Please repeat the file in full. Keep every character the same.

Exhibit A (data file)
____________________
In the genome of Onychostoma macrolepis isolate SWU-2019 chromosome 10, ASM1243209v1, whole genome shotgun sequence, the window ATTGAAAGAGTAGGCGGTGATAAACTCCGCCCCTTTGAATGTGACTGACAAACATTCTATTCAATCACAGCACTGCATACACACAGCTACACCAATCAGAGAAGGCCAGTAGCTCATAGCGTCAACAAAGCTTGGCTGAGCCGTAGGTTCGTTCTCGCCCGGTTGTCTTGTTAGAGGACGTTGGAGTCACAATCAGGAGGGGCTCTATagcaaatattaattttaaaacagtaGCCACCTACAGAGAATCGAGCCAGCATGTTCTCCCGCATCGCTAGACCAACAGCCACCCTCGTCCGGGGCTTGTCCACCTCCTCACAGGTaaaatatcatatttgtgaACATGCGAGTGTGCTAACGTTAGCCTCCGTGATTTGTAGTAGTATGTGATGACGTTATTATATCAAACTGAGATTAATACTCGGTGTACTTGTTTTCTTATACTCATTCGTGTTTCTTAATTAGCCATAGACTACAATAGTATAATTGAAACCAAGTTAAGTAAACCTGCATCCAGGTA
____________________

In the genome of Onychostoma macrolepis isolate SWU-2019 chromosome 10, ASM1243209v1, whole genome shotgun sequence, the window ATTGAAAGAGTAGGCGGTGATAAACTCCGCCCCTTTGAATGTGACTGACAAACATTCTATTCAATCACAGCACTGCATACACACAGCTACACCAATCAGAGAAGGCCAGTAGCTCATAGCGTCAACAAAGCTTGGCTGAGCCGTAGGTTCGTTCTCGCCCGGTTGTCTTGTTAGAGGACGTTGGAGTCACAATCAGGAGGGGCTCTATagcaaatattaattttaaaacagtaGCCACCTACAGAGAATCGAGCCAGCATGTTCTCCCGCATCGCTAGACCAACAGCCACCCTCGTCCGGGGCTTGTCCACCTCCTCACAGGTaaaatatcatatttgtgaACATGCGAGTGTGCTAACGTTAGCCTCCGTGATTTGTAGTAGTATGTGATGACGTTATTATATCAAACTGAGATTAATACTCGGTGTACTTGTTTTCTTATACTCATTCGTGTTTCTTAATTAGCCATAGACTACAATAGTATAATTGAAACCAAGTTAAGTAAACCTGCATCCAGGTA